Sell a different book on proposal, spend years researching & writing. Eventually decide it doesn’t want to be a YA novel after all; it’s an adult book. Probably not even a novel—it wants to be narrative nonfiction. Later, you’ll be intrigued by the possibilities this revelation opens up, but for a while it’s a hard pill to swallow.
Get breast cancer and move to Portland in the same week. Call your editor to ask if you can shelve the not-actually-a-kids’-book draft & give her something new, there’s this idea you’ve been playing with for a long time. Hooray, she loves the concept! Have this conversation in the hotel literally the day after moving away from the town where your book will be set. Then go do the surgery and radiation thing. Watch lots of silent films during your recovery.
Holy cats, you have a book to write. Reinvent your entire daily schedule so you can get pages done before the kids wake up. Research during every spare minute. Write like mad.
Plan a research trip to San Diego. Cancel the trip when your child is hospitalized for MRSA. Reschedule the trip when he’s better. Borrow your friends’ in-law suite. Spend days blissfully working in the microfilm archives of early 20th century newspapers. Find ideas for about six more books.
Summer 2018-early winter 2019
Write like mad. Hold down several freelance gigs on the side. Homeschool your kids. Panic a little each time you glance at a calendar. Turn in your manuscript on the last second of the last minute of the due date.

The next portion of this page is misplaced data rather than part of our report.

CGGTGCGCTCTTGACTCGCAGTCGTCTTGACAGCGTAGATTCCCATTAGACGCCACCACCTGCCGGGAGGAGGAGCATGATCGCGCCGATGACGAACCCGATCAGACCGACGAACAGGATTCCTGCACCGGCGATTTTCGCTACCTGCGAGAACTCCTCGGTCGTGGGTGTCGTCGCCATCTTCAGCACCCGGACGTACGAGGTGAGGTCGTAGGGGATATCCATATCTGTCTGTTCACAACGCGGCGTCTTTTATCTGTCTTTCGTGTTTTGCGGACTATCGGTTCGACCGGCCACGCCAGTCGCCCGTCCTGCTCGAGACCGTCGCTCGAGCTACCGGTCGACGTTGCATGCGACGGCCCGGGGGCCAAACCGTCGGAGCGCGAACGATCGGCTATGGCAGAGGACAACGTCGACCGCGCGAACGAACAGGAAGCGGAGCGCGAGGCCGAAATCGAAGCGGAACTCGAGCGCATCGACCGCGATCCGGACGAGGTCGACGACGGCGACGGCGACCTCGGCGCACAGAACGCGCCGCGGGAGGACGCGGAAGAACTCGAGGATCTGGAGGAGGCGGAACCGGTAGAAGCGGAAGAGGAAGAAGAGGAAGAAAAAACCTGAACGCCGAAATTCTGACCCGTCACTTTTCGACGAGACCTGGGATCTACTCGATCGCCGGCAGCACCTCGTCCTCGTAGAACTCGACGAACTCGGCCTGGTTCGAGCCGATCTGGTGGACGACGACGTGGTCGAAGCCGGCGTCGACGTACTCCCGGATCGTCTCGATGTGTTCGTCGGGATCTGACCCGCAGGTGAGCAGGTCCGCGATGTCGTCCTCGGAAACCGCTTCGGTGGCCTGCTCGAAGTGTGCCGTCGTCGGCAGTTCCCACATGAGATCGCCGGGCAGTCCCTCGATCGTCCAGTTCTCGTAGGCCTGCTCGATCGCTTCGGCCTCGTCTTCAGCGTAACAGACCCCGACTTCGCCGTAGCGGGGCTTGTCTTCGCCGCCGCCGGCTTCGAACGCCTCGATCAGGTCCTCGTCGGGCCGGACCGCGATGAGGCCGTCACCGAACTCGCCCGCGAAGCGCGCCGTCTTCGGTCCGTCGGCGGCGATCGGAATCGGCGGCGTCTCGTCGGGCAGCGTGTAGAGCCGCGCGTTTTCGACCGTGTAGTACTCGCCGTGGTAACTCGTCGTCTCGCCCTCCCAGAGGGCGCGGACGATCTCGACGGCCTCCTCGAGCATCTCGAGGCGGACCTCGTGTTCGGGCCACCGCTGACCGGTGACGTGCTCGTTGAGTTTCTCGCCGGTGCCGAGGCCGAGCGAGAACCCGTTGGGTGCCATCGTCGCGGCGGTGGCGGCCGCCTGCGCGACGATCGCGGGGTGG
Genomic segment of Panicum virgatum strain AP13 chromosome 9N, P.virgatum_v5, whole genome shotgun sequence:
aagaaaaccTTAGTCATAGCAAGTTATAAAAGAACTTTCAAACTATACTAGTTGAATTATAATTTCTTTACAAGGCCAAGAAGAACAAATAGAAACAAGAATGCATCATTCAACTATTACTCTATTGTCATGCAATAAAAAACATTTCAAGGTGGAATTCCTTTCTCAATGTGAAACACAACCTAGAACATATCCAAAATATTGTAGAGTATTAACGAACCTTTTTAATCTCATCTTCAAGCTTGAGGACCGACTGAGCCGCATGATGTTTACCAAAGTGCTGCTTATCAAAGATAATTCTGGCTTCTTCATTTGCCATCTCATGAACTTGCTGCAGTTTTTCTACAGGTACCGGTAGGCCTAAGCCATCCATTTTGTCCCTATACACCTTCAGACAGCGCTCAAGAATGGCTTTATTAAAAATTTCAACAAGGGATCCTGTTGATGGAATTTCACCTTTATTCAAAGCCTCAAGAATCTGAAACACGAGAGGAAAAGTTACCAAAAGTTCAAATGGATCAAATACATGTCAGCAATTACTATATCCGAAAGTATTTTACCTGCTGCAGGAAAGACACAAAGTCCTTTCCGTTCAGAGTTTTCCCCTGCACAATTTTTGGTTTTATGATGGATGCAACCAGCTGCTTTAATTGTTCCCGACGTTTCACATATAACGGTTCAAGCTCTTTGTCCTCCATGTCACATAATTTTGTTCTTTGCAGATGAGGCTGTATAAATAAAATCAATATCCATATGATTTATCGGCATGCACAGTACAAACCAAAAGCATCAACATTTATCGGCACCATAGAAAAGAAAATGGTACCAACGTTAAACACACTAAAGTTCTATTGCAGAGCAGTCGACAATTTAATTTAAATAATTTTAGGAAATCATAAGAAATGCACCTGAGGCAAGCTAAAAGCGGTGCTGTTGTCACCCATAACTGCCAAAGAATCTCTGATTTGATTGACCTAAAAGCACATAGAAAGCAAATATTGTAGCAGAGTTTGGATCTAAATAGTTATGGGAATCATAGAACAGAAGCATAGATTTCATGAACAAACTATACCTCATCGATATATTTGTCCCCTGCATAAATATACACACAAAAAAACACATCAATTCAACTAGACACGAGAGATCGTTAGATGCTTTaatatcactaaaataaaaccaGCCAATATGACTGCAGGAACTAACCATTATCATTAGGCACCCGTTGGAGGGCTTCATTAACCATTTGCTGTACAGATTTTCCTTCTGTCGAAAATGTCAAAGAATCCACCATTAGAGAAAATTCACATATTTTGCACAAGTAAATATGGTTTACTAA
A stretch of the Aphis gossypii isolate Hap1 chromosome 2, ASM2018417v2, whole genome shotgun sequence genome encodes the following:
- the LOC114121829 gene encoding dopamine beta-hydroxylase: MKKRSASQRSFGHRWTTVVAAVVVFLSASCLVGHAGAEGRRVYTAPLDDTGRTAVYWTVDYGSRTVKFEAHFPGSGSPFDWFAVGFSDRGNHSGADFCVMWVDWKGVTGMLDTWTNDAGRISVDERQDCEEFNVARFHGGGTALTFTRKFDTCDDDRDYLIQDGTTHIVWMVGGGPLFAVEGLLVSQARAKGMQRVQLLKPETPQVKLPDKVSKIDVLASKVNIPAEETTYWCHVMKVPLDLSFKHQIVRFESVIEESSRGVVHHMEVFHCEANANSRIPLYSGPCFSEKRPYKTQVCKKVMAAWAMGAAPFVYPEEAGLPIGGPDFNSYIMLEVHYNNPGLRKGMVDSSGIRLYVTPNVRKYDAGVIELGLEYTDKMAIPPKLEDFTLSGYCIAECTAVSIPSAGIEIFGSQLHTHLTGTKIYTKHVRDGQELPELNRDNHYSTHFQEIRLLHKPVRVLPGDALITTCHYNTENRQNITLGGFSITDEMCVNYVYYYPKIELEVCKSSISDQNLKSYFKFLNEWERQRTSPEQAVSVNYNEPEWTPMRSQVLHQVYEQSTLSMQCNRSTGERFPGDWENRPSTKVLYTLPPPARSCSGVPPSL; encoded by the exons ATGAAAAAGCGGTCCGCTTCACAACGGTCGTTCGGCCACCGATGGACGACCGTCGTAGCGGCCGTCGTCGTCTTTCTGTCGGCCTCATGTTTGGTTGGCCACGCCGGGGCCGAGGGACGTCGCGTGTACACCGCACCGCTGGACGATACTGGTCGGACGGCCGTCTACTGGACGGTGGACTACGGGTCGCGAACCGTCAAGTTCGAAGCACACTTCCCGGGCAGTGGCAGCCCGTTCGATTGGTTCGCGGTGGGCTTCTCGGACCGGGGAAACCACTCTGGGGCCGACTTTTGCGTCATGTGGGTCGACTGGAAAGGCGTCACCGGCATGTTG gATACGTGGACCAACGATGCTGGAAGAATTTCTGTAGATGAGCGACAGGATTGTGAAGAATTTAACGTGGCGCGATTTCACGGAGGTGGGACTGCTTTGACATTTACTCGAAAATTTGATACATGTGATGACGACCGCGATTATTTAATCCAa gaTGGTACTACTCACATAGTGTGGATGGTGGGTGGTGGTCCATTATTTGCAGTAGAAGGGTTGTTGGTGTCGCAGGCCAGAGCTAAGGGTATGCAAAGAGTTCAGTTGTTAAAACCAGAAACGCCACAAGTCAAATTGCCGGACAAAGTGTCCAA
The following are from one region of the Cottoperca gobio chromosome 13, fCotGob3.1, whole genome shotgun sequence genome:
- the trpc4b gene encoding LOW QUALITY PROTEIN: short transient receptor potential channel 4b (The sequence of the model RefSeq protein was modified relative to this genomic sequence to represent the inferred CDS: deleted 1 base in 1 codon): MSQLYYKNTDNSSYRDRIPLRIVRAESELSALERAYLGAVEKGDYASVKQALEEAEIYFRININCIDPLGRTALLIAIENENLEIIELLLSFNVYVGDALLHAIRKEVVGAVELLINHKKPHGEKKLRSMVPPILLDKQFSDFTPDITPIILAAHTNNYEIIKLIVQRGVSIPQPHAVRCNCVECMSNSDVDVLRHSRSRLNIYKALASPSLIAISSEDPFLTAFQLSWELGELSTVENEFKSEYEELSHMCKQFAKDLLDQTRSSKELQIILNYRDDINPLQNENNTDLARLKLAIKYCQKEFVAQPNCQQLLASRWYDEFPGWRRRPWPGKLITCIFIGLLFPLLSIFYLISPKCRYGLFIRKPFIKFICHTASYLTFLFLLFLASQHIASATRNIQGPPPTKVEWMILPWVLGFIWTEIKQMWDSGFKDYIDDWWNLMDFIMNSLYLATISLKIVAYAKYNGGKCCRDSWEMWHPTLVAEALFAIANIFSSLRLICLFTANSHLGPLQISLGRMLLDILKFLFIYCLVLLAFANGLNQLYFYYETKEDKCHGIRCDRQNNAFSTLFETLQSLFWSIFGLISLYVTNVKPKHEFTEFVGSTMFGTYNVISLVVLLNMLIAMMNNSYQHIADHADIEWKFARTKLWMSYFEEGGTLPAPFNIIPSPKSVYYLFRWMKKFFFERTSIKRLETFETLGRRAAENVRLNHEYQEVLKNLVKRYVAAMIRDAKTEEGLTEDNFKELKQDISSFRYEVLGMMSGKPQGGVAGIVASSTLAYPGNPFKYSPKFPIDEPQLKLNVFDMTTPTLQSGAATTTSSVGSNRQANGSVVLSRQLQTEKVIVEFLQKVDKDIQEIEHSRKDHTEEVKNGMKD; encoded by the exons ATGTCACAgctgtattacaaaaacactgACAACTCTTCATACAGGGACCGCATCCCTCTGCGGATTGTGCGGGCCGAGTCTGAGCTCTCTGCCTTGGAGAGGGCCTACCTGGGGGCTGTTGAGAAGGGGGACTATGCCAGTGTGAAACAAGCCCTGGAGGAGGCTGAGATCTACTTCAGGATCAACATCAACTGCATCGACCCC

Edits! Revisions! Realize the grandfather disappears halfway through the manuscript, so just kill him off entirely. Sorry, Grandpa.
Copyediting! Galleys! Swoon over the cover art & squeal with glee over interior sketches. Fly cross country for your brother-in-law’s wedding & huddle over final pass pages in the hotel lobby. Start drafting your author’s note in the airport. Finish it at your favorite pub back in Portland after your trip. Write “author’s note” on the receipt (tater tots + a Coke) and stash it where you’ll find it a year later, just for the smile.
Make an appointment to have the weird spot on your nose checked. When the doctor wants to biopsy it, ask for a few days’ grace period. Call your brilliant photographer friend Jennie and book a head-shot session with her because your previous head shot is 12 years old and who knows what your nose will look like if the spot turns out to be something.
The spot turns out to be something.
Have a fascinating and unnerving surgery to remove basal cell carcinoma from the middle of your face. Get 45 stitches. Feel really glad you splurged on Jennie’s photos the week before Christmas. During your recovery, start making travel plans for next summer & hope your nose won’t look too scary for your young readers.
Oh hey it’s a global pandemic! Turns out no one cares about your nose, not even you.
Spend half the day on Zoom. Fondly recall the Before Times, when you went places. Cancel all your plans to go places. Figure out what to do for your book since school visits and conferences are off the table. Feel a little sick about the timing. Know that it could be worse. Suck it up and start sharing the preorder link. Hold your breath as the reviews start to come in. They’re great! Start breathing again. Scream for your spouse when a reviewer on Twitter compares your book to a Beverly Cleary novel. Wonder if you could have that tweet engraved on your gravestone.